Tuesday, June 20, 2006

If North Korea launches a "test" ICBM...

...The USA ought to take that as an opportunity to test our shiny new ABM system! According to FOX News, the US has just activated it's Anti Ballistic Missile system in case North Korea does decide to give its nascent ICBM technology a real world test by launching the prototype ICBM it has been fueling. Presumably, our ABM system won't act unless the NK missile heads in our direction. I think we should just take out their ICBM if it is launched, as long as we can do so without putting innocent civilians at serious risk.

Since there is absolutely no reason we shouldn't take NK's actions as hostile if they launch, and we have a need to learn just how effective the ABM system the US has developed to thwart first strikes by NK and/or other recalcitrant nations really is, why not let it get safely over some reasonably clear part of the ocean and then blow it up, just to know if and hopefully show that we can (and will) do so when provoked.

The odds of anyone getting hurt are minute and the propaganda value if the United States of America is successful in taking out the North Korean ICBM in mid-flight is tremendous. Thinks of it in these terms:
  1. North Korea rattles a primitive but potentially deadly saber.
  2. The United States of America used its new, largely untried shield.
  3. The shield, a defensive weapon, either fails in a rather feeble manner, or succeeds in a rather dramatic, probably spectacular (if captured on video) display of technological superiority -- it breaks the saber without hurting the saber-rattler.
  4. The politicians and diplomatic immediately do what they do best: produce incredible volumes of public hot air, signifying nothing.
  5. Real world international relations between NK and the USA shift accordingly -- the fact that the USA makes a real effort to blow their puny but significant missile out of the sky carries the only message the USA needs to convey. If we succeed in destroying the NK missle, the NK suffers nothing worse than public humiliation and the lost of a little test data -- the missile isn't meant to be reusable, after all.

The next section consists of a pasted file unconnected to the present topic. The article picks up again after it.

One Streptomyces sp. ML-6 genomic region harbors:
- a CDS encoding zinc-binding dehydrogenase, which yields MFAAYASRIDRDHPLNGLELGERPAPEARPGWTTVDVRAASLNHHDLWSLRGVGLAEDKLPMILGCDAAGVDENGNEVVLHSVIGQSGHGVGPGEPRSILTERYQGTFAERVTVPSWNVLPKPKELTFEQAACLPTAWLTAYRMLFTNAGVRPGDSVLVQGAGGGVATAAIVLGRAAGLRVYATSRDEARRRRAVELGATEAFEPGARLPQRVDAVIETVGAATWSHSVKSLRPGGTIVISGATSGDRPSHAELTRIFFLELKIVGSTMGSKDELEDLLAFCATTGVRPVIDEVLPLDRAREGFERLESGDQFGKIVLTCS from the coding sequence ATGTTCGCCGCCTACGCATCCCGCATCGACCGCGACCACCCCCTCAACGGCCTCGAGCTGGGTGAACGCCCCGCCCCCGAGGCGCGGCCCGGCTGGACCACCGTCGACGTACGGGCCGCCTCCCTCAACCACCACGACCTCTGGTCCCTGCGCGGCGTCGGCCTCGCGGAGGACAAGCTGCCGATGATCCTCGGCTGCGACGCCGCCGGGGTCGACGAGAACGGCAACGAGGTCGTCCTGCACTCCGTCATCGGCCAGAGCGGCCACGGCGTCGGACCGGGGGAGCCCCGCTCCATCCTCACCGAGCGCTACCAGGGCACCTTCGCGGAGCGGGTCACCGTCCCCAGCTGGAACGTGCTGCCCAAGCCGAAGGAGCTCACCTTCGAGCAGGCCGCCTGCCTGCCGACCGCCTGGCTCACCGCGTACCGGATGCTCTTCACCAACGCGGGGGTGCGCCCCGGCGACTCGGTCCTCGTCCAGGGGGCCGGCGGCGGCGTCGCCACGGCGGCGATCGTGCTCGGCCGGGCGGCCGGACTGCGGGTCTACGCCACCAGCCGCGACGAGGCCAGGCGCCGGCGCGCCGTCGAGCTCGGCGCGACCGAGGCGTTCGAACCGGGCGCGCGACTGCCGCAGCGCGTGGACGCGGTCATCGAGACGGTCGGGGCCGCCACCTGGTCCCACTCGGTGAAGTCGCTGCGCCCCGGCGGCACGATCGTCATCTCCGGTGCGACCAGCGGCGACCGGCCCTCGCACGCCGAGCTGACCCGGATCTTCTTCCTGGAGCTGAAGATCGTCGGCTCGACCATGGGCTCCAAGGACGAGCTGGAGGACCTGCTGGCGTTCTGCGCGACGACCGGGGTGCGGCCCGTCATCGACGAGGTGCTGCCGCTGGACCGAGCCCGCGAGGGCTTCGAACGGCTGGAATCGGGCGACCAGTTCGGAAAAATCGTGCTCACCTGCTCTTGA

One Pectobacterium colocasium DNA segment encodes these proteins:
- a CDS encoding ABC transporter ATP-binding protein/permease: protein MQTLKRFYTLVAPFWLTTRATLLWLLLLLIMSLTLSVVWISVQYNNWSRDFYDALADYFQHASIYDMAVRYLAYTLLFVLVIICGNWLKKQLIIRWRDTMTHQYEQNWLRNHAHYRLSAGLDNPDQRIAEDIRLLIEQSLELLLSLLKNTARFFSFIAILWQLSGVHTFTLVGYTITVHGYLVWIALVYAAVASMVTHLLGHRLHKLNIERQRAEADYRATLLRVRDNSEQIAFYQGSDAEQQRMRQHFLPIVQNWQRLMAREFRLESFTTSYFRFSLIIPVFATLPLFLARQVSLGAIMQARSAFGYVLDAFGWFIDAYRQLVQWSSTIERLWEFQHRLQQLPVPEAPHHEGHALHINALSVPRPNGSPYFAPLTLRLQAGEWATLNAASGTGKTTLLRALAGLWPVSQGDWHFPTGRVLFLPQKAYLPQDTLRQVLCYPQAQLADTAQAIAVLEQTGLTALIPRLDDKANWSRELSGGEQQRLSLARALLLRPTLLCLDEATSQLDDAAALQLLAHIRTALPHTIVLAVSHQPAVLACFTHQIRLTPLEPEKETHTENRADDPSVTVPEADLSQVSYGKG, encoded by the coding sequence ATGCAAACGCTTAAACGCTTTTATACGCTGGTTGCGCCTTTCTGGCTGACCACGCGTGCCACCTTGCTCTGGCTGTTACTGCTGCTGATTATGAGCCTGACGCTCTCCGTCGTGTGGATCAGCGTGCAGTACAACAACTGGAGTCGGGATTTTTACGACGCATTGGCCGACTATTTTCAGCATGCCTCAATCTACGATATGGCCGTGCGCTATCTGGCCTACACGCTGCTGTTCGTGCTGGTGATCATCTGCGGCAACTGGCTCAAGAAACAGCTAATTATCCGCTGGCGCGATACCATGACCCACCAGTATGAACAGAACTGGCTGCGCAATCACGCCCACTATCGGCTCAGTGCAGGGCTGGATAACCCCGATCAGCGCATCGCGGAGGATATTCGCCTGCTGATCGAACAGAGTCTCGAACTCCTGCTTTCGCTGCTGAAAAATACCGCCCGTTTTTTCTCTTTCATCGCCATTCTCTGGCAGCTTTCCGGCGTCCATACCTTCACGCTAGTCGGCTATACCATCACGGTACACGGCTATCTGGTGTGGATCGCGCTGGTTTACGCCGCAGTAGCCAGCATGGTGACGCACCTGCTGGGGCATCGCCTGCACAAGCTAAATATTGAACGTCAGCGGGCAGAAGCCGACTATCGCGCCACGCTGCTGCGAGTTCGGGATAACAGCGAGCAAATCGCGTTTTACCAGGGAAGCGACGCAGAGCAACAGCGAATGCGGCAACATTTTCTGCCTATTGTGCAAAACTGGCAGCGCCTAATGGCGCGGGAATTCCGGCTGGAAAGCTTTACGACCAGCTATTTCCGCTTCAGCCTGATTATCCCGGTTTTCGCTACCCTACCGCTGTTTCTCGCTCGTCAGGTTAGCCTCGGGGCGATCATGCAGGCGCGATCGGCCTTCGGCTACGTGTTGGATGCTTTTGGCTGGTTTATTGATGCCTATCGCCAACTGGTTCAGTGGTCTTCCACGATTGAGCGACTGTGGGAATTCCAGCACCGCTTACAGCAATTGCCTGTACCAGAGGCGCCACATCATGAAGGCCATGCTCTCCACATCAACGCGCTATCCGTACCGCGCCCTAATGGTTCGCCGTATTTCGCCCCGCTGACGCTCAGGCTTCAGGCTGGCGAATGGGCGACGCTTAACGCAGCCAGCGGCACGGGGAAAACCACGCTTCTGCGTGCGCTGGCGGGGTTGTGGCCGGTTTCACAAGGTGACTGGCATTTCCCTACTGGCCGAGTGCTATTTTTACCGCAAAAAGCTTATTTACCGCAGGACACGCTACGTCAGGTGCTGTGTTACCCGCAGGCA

6. For the USA, it is a win-win demonstration. See below.
If the USA shoots down the NK missile with no civilian casualties anywhere, it is a huge win for us. It demonstrates that we are serious, that we will act if need be, and that we can show restraint -- it is obvious we could just nuke the shit out of North Korea and there is nothing they could do to stop us except whine a little before being vaporized.

If the USA fails to shoot down the NK missile, or comes close, or hits it but doesn't destroy it, or is unlucky enough to have debris or other effects directly linkable to the ABM system cause harm to innocent civilians, it can just ride out the media frenzy that North Korea and the loony Leftists of the world will furiously foment.

Guess what? The USA does not need the UN. The UN needs the USA. Much of the world will thank the USA for just saying, "Enough!", meaning what it says and backing up its statement with limited, strictly defensive action -- the implication being that we could just say we would launch several of our own very effective, extremely accurate ICBMs at North Korea should they fail to head our warning not to try out theirs. Of course we would be nice enough to mention that our ICBMs have passed their field tests and would be armed with rather clean but decidedly deadly thermonuclear warheads if we have to resort to that sort of thing.


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